ReligionNewsBlog.com • Saturday February 1, 2003
Saturday Nation / The East African (Kenya), Feb. 1, 2003
The Government yesterday gave the military’s top brass three days to explain why 10 of their Land Rovers were given to the outlawed Mungiki sect in the lead up to the General Election.
The Chief of General Staff, General Joseph Kibwana, was asked to investigate the scandal in person and present his findings to the Office of the President on Monday.
The report must detail the value of the vehicles, who got them and why they were disposed of, military sources said.
The orders were issued by National Security minister Chris Murungaru when he met Gen Kibwana and other top generals at the Department of Defence headquarters, Nairobi.
The issue of Land Rovers cropped up when the minister made his first familiarisation tour of the DoD, a month after Narc came to power.
Dr Murungaru, who is responsible for the military, reportedly expressed shock that a cartel of high-ranking officers could have been involved in subversive activities by diverting the Land Rovers to Mungiki, as detailed in an exclusive report on the scandal in the Daily Nation yesterday.
Senior DoD officials involved in the cartel held secret talks in the morning shortly before Dr Murungaru arrived to plan their next course of action.
A military source said: “The cartel was badly shaken when they saw the Nation had exposed the scandal. It was an open secret within the military circles and most officers are happy it has been exposed.”
Efforts to get comments from the minister and Gen Kibwana were unsuccessful because they left the DoD for a further meeting at State House.
Police have already launched investigations into how an Army cartel smuggled the Land Rovers from Kahawa Barracks on Thika Road, Nairobi, and gave them to a secret and dangerous militia which ferried Mungiki members to raids in support of one political party.
The Land Rovers were painted grey and fitted with high-tech communications equipment before being given to the gangs.
Eleven Army officers, one top official still in the Office of the President, and the security team of former President Moi are linked to the scandal, military sources said.
Details emerging yesterday indicated the Land Rovers were registered to the National Security Intelligence Service before they were taken by Mungiki.
The cartel pushed the Registrar of Motor Vehicles to register them to conceal their Army link.
A letter ordering him to do so was issued on October 25. It stated three of the Land Rovers should be registered under the name of M/s Owen Services Ltd of P.O Box 45675, Nairobi, three others for M/s Hammer Hill Ltd of P.O Box 51990, Nairobi, and the remaining four to M/s Noble Voice Ltd of P.O Box 79487, Nairobi.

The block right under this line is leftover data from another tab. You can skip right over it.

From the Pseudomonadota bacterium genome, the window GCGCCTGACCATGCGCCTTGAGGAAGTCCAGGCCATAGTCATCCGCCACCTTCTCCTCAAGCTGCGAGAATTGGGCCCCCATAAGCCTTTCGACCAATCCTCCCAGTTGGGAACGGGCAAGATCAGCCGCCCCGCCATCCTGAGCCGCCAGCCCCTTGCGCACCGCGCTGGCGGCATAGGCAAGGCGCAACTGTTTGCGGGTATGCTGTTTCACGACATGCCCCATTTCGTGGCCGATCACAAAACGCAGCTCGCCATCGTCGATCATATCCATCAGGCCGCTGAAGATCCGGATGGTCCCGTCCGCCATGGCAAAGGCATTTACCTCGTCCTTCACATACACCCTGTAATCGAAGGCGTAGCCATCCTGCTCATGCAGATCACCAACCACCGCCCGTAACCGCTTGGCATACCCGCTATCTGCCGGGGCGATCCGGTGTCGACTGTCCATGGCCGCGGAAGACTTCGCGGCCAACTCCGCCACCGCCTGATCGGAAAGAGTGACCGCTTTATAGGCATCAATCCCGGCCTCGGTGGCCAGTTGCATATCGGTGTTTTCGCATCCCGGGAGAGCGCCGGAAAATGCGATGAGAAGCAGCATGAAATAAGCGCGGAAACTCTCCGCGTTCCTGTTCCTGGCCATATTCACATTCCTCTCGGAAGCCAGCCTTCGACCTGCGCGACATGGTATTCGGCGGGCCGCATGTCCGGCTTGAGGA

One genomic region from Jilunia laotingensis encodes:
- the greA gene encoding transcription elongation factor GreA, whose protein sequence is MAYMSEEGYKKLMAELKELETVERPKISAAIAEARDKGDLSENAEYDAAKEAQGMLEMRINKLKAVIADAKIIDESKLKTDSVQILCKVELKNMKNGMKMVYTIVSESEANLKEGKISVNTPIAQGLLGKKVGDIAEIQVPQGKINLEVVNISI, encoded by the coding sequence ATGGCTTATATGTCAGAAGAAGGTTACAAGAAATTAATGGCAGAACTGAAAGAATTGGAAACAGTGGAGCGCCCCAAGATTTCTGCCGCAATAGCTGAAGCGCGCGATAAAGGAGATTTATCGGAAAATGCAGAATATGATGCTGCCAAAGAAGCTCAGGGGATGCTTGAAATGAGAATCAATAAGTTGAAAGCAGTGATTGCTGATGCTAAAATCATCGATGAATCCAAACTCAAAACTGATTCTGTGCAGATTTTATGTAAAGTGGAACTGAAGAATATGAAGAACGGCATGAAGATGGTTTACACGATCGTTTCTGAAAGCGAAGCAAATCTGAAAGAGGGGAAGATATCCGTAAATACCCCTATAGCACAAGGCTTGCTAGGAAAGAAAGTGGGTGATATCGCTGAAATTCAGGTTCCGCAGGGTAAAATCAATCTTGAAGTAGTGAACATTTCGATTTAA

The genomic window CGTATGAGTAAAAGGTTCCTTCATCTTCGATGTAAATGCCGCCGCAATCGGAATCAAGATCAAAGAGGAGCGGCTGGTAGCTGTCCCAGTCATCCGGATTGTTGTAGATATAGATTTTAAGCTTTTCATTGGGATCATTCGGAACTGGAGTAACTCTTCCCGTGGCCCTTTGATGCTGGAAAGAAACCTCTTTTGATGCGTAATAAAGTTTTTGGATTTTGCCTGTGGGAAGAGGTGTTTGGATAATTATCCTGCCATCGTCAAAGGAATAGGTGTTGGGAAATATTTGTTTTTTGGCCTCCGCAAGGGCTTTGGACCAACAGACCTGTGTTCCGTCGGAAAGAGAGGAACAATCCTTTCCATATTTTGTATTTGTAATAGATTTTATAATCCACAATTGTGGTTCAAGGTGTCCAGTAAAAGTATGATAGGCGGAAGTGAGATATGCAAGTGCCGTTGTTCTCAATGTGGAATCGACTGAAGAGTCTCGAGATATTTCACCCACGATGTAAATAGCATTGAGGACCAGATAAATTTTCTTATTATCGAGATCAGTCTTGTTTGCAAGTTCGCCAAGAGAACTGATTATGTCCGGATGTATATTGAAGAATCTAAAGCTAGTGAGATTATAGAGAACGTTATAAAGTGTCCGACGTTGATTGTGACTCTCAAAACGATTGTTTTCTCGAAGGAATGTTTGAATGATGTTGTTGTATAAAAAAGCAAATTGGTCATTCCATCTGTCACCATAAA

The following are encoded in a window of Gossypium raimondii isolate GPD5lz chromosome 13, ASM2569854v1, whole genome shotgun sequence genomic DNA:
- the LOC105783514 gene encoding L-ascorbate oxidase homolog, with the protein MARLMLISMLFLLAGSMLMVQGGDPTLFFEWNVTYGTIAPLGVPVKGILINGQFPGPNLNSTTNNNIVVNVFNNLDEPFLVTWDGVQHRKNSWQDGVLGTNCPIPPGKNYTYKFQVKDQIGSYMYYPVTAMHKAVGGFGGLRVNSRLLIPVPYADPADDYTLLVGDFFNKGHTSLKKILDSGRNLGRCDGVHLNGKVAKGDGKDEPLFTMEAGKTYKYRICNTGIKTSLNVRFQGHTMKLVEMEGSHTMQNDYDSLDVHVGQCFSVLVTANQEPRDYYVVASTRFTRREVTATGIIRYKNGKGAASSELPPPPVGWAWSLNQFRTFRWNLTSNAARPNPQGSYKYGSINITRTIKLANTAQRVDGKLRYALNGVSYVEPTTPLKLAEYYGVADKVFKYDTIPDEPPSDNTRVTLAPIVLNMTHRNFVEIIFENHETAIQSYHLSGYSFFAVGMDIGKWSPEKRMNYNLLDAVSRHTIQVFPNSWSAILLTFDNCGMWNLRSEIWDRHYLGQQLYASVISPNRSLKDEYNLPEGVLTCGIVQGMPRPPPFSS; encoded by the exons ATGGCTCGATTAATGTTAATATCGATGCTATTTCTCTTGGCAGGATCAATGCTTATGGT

Army sources said the documents and receipt numbers quoted in the letter to the Registrar were fictitious.
Documents were later to be prepared to show the vehicles had been sold through tender.
One source said: “The Land Rovers were to be used by Mungiki gangs to destabilise rivals of a political party they supported.”
He said the procedure for disposing Government property was not followed when the vehicles were given out.
“Government vehicles for sale are advertised in the media and sold by auction. There are no records to show the vehicles were auctioned,” he said.
The saga started in September when the military recalled all old and defective Land Rovers and sent them to Kahawa Barracks where they were assessed for reconditioning. After being repaired they were either to be auctioned or returned for military service.
In October, 10 Land Rovers were taken to the Kenya Vehicles Manufacturers workshop in Thika Town where they were reconditioned at a cost of Sh7 million and returned to Kahawa where they were modified, painted grey and fitted with powerful communication equipment.
They were handed to the Presidential Escort last November 6, to cover up their disposal to Mungiki.
Investigations by the CID into the scandal, at the request of State House, have so far been blocked by some senior Army officers.
Detectives recently raided the home of Mungiki leader Ndura Waruinge near Ngong Town and seized one Land Rover, registration number KAQ 134E, believed to be one of the 10 missing vehicles.
On January 10 it was reported police were looking for a military vehicle said to have been a gift to Mungiki spiritual leader Njenga Maina’s father. It was given to him just a week before the General Election during a Kanu campaign tour by President Moi.
However the self-styled Rift Valley provincial Mungiki coordinator, Mr Kimani Ruo, yesterday denied the organisation had received 10 Army Land Rovers and claimed the allegations were propaganda intended to portray the organisation as dangerous.
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